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A High-Note Solo
 

A High-Note Solo

Now that weve got down a typical rhythm part, lets work on a highnote solo. Well be using an sound that came into rockabilly mostly from the playing of Chuck Berry. Buddy Holly used it a lot. So did the Beatles, and rock and country guitarists continue to find new variations on it up to today.

First we need to review some of the basic theory that every guitarist must use to navigate the fingerboardthe chromatic scale. Notes are named by the musical alphabet that goes from A to G, and then starts over again. In between every letter, except B to C and E to F, lies another note that you can call by either of two namessharp (meaning higher than) or flat (meaning lower than). Thus, the note that lies between A and B can be called either A-sharp or B-flat. Each note, including the sharps and flats, corresponds to one fret on the guitar.

For example, consider the A (fifth) string. The note of the open string is A, the note on the first fret is B-flat (or A-sharp), the second fret is B, the third fret is C, the fourth fret is D-flat, and so on. On the first or sixth strings, both E strings, the first fret would be F, the second fret Fsharp, and so on. Each box below represents one fret.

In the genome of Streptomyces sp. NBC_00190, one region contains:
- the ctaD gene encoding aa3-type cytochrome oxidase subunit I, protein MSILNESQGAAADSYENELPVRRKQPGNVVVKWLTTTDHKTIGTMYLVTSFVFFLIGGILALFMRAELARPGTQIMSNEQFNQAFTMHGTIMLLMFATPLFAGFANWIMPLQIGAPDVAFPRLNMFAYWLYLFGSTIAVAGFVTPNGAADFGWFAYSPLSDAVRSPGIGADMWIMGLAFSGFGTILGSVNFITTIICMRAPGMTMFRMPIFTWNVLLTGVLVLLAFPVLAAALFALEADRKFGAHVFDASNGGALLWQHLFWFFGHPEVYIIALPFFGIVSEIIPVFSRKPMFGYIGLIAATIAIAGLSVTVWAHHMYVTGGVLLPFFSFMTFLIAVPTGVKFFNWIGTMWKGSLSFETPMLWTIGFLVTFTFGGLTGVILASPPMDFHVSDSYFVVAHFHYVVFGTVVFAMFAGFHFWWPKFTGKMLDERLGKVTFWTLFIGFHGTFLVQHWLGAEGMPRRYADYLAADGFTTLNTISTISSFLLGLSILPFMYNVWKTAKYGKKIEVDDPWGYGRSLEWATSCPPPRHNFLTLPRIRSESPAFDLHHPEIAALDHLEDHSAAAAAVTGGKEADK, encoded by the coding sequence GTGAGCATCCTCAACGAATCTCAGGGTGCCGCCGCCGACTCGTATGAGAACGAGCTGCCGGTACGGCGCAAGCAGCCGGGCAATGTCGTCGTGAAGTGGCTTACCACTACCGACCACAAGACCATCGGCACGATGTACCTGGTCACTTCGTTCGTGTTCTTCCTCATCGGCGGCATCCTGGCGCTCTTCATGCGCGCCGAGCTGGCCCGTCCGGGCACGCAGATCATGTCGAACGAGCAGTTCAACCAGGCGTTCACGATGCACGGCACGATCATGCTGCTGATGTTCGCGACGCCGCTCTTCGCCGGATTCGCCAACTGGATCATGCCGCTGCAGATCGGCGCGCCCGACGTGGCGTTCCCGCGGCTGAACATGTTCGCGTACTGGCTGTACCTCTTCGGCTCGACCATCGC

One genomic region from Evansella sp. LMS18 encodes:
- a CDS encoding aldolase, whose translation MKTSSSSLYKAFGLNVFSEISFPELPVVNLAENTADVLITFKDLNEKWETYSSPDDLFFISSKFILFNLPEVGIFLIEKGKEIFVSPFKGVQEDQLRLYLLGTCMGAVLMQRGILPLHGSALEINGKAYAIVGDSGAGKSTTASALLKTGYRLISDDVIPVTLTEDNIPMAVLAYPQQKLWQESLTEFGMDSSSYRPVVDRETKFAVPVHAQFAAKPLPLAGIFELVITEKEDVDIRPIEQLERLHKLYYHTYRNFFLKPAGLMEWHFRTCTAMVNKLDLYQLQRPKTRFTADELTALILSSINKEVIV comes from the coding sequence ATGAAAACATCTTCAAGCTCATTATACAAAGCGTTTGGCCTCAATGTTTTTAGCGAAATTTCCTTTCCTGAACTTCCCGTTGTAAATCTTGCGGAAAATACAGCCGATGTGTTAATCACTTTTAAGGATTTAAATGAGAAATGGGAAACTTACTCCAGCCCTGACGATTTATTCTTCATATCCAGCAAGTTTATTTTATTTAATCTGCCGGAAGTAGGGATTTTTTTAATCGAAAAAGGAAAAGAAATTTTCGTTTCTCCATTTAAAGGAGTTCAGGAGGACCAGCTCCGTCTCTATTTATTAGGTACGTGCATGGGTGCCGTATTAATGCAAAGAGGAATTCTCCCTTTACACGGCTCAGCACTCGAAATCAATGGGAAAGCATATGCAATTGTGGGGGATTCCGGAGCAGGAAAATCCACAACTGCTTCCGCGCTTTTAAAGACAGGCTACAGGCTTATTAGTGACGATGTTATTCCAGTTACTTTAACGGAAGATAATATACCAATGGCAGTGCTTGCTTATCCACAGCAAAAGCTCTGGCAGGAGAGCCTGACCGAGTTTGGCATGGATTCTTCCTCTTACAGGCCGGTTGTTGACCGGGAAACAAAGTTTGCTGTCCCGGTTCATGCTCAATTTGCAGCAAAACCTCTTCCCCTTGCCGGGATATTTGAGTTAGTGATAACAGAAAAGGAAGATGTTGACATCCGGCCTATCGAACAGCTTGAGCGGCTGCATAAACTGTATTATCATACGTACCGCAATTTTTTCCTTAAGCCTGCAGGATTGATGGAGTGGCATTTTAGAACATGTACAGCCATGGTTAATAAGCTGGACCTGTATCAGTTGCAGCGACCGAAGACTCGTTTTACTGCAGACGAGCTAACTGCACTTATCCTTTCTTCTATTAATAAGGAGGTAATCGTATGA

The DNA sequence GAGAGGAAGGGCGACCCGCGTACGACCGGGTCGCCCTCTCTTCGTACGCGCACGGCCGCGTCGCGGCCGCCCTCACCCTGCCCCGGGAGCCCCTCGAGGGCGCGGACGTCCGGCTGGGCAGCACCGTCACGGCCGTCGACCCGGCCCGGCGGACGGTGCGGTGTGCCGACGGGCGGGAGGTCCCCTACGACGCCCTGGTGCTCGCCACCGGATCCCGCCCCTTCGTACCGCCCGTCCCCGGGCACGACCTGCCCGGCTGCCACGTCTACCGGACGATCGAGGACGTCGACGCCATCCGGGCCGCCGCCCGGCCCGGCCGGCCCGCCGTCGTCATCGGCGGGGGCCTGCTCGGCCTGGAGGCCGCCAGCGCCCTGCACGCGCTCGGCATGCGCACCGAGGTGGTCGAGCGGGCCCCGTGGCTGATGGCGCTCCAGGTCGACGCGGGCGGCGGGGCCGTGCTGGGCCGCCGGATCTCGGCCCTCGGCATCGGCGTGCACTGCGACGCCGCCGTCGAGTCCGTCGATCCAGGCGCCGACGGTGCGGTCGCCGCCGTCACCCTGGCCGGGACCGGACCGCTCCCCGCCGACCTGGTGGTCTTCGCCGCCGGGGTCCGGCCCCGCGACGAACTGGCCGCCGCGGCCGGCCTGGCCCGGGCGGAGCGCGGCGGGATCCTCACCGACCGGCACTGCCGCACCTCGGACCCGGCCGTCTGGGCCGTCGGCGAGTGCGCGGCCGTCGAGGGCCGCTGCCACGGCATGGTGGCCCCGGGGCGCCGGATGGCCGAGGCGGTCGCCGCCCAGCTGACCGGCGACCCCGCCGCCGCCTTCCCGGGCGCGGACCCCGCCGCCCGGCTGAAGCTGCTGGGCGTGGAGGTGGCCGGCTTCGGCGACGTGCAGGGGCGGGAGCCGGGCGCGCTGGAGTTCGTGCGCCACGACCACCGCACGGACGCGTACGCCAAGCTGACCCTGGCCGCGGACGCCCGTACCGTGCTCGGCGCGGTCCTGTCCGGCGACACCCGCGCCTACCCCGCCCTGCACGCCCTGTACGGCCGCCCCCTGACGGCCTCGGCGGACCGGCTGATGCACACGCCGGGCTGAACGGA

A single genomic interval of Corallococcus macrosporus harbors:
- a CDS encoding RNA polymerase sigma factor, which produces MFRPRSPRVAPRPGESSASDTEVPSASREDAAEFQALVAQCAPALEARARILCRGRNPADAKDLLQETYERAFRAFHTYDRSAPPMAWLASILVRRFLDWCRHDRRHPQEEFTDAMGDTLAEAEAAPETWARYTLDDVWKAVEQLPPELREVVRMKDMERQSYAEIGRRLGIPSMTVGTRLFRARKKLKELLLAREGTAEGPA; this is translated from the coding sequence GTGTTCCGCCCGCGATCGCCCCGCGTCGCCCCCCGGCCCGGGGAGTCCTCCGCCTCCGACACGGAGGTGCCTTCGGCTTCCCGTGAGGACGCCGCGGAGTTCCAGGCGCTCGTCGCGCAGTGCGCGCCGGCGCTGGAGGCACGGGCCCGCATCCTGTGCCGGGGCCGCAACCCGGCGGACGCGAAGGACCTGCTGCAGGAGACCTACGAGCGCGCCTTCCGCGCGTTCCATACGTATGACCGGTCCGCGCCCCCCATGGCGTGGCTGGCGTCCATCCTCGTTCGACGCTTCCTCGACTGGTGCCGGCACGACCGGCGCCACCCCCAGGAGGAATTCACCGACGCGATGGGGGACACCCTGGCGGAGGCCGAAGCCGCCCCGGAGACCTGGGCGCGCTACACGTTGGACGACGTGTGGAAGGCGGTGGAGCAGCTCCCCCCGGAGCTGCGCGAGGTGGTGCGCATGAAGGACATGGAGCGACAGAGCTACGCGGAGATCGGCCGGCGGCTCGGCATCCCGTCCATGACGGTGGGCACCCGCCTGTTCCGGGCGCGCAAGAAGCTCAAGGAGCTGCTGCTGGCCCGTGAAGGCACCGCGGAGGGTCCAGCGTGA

Lets apply this knowledge to chord shapes. Play a D chord. There it is, with its lowest notes on the second fret. Now move it up to the third fret. You just made it an E-flat (or D-sharp) chord. Move it up another fret and youll be playing E. Play it on the fifth fret and it will become an F chord, and so on.

The same trick applies to every other chord shape. Theres just one thing you have to be careful about. To keep extraneous notes out of the chord, be sure to sound only the strings that belong to the movable chord shape that you are fretting. Dont sound the open strings, because they are not being moved up along with the fingered strings. They wont necessarily give you the appropriate notes for the chord. (However, sometimes the open strings sound appropriate or even weirdly interesting along with a moved-up chord, anyway. You can experiment to find out.)

In this solo, well be using these basic chord shapes moved up the fingerboard:

Here goes our lead guitar solo. Well be sounding only the highest three strings of the A7 chord, but if youve already learned this chord shape covering four strings, you may find it easier to keep fingering all four. With a flatpick, use energetic downstrokes. If youre playing finger style, brush down with your thumb, brush down with the nail of your index finger (and perhaps one or more other fingers as well), or brush up with your index finger across all three strings.


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